When you save one, the other dies. This means that, for the rest of the game, this choice will greatly inpact the game. Either person A is alive, or person B is. And the close family members of the person you save will be thankful, while the family members of the other person might be angry that you didn't choose to save the other person.

Who you save that scene will have great impact on the long term all the way to the end.

Unimportant decisions
The game will also have tons of choices that really doesn't matter. They are just there for the sake of giving the player a sense of control while following the story. Either all choices need to be taken once before you go to the next scene, or all choices will have a similar outcome.

The thing is: During the first playtrough, the player will not know which choice is important and which is not. So for the player it feels like every choice is important. Only when the player goes trough a second or third play-trough, they will notice that many choices get a similar result.

So I will only end up with a hand full (maybe 10, or less) actual splittings that are relevant till the very last scene. I won't have a web with 120 alternative endings.

This balance and even examples 1 and 2 are taken straight from the telltale games. (Examples are from The Walking Dead season 1.) The way choices are made and everything else in the game is not like telltale games though. Only the balance as explained above is like telltale games.

Some games (like Until Dawn on PS4) promise that every choice you make cause a butterfly effect. But none of those games I tried (and I played many, since I love this genre) actually have more endings than a hand full.,

I really love this genre, and my choice based system is not based on, but heavily inspired by the choice based games I've played. Each of the following choice based games I have played multiple times and unlocked all rewards:
  • Telltale: The Walking Dead (all seasons)
  • Telltale: Game of Thrones (all seasons)
  • Telltale: Tales of the Borderlands (all seasons)
  • Telltale: The Wolf Among Us
  • Telltale: Batman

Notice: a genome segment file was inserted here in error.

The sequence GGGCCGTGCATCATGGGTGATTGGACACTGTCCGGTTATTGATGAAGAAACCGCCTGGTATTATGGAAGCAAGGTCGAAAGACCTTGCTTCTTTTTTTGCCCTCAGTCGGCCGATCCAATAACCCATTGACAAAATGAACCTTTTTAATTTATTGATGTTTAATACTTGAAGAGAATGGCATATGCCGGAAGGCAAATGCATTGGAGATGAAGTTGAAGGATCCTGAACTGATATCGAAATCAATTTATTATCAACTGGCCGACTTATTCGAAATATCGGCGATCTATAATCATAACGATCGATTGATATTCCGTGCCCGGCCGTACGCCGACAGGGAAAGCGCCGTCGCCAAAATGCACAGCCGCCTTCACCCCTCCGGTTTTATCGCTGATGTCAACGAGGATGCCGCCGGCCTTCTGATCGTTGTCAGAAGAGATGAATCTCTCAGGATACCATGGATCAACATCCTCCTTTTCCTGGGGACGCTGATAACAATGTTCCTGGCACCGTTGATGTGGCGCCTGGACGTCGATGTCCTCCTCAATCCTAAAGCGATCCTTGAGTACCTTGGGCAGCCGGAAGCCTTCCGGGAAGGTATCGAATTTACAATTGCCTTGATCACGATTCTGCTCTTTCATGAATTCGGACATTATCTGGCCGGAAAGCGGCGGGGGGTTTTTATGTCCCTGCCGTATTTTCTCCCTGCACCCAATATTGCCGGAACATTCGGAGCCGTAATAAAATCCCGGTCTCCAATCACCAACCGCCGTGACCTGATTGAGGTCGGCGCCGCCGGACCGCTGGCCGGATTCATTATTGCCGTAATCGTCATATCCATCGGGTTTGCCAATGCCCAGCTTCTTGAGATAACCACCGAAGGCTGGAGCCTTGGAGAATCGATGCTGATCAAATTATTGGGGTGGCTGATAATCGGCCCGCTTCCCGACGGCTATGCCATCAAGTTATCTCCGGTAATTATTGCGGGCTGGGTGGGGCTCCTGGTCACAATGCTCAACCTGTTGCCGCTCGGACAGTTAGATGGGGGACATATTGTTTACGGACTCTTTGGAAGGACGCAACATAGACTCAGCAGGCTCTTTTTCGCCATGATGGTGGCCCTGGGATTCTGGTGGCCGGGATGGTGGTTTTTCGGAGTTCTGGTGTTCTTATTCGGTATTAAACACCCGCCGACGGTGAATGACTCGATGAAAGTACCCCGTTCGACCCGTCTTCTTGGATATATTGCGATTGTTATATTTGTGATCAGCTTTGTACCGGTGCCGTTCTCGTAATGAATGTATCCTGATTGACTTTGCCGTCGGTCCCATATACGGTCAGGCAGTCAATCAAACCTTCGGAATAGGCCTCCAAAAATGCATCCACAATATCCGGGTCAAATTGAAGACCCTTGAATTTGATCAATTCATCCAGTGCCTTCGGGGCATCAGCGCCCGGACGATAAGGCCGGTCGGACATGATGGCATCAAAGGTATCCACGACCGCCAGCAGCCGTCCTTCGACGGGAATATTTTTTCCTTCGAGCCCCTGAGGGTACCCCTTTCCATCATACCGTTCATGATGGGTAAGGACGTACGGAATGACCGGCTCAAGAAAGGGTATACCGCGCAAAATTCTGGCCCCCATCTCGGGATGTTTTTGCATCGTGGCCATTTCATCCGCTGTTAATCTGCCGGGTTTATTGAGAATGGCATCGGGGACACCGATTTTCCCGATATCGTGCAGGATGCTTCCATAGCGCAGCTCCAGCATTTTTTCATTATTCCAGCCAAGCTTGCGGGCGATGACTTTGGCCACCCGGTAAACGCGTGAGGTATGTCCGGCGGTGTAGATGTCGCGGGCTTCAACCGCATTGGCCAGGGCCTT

• Untill Dawn
  • Heavy Rain
  • Beyond: Two Souls
  • Life is Strange (both series)
Probably more which I can't remember.

I've also played L.A. Noire, but I don't think I completed that one 100%. Also, the choices are way different than all the other games my system is inspired by.
 
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lotsa text
Seems like you have a pretty good balancing methodology!
Balancing is really key to creating a good choice-based game, I feel. Too many 'unimportant' choices, and the player may feel cheated. Too many 'major' choices, and it'll quickly become a nightmare of a game to develop for. I think that's why it's really important to consider the scope of a game like this.
Some games (like Until Dawn on PS4) promise that every choice you make cause a butterfly effect. But none of those games I tried (and I played many, since I love this genre) actually have more endings than a hand full.,
For example I think Until Dawn actually does a really good job at what it tries to do. Until Dawn essentially only has one ending (you survived the night) with small permutations in dialogue depending on who is alive by the end (and if everyone is dead, basically skips the ending). Its 'ending' serves more as a reward/punishment for how well the player played the game. It sort of just makes sense that the outcomes would all be similar given how small of a location/scope the game is set in (an isolated winter cabin).

Meanwhile, games like The Walking Dead can feel a bit fake or disingenuous in their choices at times, especially on subsequent playthroughs, as no matter how wildly different your choices are that you make, no matter who is with you, the player somehow always ends up in the same locations, meets the same people, and everyone you choose to "save" ends up dying later by some other means regardless (presumably to avoid complicating development of sequels).

I think, despite its flaws, Detroit: Become Human has so far (to me) felt the most like "my choices matter" while also having a large scope, although even Detroit ends up feeling a bit stretched thin towards the end just due to how massive it is (some endings definitely feel more rushed than others).


tl;dr Simple/small settings are easier to make choices feel like they matter, while the bigger the scope of your game, the more you run the risk of making the player feel like they're stuck on a straight path that can't be strayed from (or, at most, can temporarily stray off, but always return to later).
 

JohnDoeNews

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Until dawn has alternative endings. One where everyone is alive, one where a few character are alive, one where only you are alive.

The walking dead has choices that influence the game the exact same way: Some characters survive, some characters do not. You do indeed go trough the same steps no matter what, but who do you take those steps with? With the walking dead, the choices you make, even carry over in future seasons. You saying that those you save will die anyway, that is not true.

Only if you are thinking of the little bit boy, then you are right. Here it didn't matter if you saved him or not. However, the choice you make does affect how the family of the boy treats you: Will they be thankful or angry towards you? If your choice was to not save him, his family will hate you for a long time. If you choose to save him, your kicked off of the farm.

Choices might not always unwrap the way we expect, but they still matter in other ways.

I did not play Detroit: Become Human yet. Maybe I should. Sounds like an amazing game.